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Paid family and medical leave was introduced to the latest House version of the $1.75 trillion package.
House Democrats are preparing for a vote on the $1.75 trillion social spending measure that now includes paid family and medical leave—capping off months-long negotiations between progressives and moderates that held a Senate-approved infrastructure bill hostage.
With Democrats stinging from Republicans' win in Virginia’s gubernatorial race this week, which they worry could foreshadow similar losses for the party in the midterm elections, lawmakers were eager to get President Biden’s agenda back on track.
House Speaker Nancy Pelosi declined to outline a timeline for action on the Build Back Better Act or a separate $1 trillion infrastructure bill, during a press conference Thursday. But House leaders worked late into the night Thursday preparing for a possible Friday vote on the social spending package, which would then head to the Senate.
Pelosi stressed Thursday that Democrats were close to consensus with about 90% of the bill written and agreed on as they worked to rally the votes for both spending packages.
“We’re going to pass both bills. But in order to do so, we have to have votes for both bills," Pelosi said.
Earlier in the day, House Majority Leader Steny Hoyer sent a message to Democrats alerting them that votes on the two measures could take place as soon as Thursday.
Biden and Democratic leaders released a draft bill outlining the $1.75 trillion proposal last week, which cut the cost of the original budget reconciliation framework by about half. Significant investments in climate initiatives, health care programs, housing and education were included in the bill. But a provision providing paid family and medical leave was cut amid opposition from Democratic Sen. Joe Manchin.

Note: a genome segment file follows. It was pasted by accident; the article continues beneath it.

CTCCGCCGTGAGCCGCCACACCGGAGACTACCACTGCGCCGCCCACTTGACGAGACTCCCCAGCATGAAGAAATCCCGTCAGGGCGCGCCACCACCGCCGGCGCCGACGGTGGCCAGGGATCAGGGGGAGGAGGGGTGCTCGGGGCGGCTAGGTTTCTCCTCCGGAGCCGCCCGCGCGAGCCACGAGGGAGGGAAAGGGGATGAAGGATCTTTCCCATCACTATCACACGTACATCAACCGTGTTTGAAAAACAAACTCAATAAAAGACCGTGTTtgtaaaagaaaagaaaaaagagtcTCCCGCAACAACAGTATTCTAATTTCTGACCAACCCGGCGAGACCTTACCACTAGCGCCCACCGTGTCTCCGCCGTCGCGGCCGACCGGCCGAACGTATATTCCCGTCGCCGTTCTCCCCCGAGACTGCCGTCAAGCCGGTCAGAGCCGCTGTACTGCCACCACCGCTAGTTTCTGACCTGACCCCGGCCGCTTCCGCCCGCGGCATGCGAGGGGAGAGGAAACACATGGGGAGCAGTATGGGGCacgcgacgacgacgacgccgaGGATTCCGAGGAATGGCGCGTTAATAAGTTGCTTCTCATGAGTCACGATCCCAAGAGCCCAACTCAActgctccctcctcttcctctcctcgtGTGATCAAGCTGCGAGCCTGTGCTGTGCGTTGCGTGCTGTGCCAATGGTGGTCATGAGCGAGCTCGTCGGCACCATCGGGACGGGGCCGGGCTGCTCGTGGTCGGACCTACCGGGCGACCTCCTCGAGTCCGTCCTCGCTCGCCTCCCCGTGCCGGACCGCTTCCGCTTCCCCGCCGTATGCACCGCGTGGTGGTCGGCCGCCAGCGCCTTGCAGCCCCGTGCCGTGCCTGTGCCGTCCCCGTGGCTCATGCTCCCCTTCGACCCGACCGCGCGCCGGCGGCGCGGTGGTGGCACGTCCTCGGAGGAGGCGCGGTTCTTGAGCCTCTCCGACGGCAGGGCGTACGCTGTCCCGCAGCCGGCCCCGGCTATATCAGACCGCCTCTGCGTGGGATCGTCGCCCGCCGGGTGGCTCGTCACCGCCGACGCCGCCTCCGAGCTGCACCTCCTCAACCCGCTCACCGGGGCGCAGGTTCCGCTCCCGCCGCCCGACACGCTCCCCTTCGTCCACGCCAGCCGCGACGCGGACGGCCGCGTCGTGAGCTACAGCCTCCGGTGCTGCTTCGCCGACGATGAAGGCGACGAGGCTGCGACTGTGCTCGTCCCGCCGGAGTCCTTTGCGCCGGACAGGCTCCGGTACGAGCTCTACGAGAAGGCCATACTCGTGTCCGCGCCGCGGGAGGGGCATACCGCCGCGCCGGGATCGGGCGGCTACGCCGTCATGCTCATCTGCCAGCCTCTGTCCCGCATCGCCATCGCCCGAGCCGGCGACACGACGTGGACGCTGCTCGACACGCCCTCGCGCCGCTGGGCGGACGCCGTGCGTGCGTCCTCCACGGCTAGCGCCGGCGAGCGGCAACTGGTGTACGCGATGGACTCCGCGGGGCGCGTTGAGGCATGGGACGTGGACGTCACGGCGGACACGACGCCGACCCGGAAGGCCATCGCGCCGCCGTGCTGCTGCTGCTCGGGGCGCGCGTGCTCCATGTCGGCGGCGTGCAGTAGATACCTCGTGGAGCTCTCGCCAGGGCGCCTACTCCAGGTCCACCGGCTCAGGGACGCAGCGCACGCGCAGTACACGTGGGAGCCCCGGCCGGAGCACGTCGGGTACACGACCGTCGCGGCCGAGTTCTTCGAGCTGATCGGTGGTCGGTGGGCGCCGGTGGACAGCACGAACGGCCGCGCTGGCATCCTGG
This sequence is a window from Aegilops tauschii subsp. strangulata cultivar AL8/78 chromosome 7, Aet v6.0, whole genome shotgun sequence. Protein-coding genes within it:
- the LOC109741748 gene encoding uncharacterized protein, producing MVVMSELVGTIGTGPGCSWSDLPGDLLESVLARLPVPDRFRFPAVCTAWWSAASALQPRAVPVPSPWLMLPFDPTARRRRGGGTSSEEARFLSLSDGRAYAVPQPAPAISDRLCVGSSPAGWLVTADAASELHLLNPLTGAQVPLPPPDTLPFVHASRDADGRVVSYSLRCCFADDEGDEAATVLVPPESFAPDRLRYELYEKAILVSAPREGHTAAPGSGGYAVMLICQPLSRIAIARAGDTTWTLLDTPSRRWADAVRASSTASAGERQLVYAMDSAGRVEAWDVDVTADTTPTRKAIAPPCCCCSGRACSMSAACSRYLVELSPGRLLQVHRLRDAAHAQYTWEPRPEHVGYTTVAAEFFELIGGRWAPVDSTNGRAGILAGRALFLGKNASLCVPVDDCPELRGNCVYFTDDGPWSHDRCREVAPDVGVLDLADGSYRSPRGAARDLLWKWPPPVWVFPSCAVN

The Senate is split 50-50 between Democrats and Republicans, meaning a defection by any Democratic senator could sink legislation. Manchin and Sen. Kyrsten Sinema, both moderate Democrats, have used the outsize influence to negotiate down the cost of the legislation.
The latest draft of the proposal includes four weeks of paid family and medical leave.
“I think this is appropriate for this legislation. It fits very comfortably with child care, home care,” Pelosi said. “It has the full support of our caucus.”
Paid leave advocates said they were shocked by the removal of the paid leave provision from the spending proposal and applauded its reintroduction to the bill.
“Paid leave is a unifying and much-needed policy that addresses multiple overlapping crises and trends,” said Vicki Shabo, a senior fellow for paid leave policy at New America. “It means more security and stability for working families, businesses and the economy alike.”
Asked whether she was concerned if the paid leave provision would later be cut by Senate lawmakers, Pelosi said there was no reason not to try to include it.
“It’s no sacrifice for anybody to vote for something that might not see the light of day,” she said.
Disagreements among moderate and progressive Democrats over the cost of the entire spending plan have for months threatened to derail the package.
Democrats continued Thursday to try to assuage their colleagues' concerns about the cost of the bill and how it would be paid for. Pelosi touted a new report from the Joint Committee on Taxation, which analyzes the revenue effects of legislation on Capitol Hill, that found tax-increase provisions in the bill would raise about $1.5 trillion over 10 years. She said the analysis does not include other pay-fors, including drug pricing savings and enhanced IRS enforcement that are estimated to raise an additional $650 billion—enough to cover the cost of the bill.
Andrea Noble is a staff correspondent with Route Fifty.
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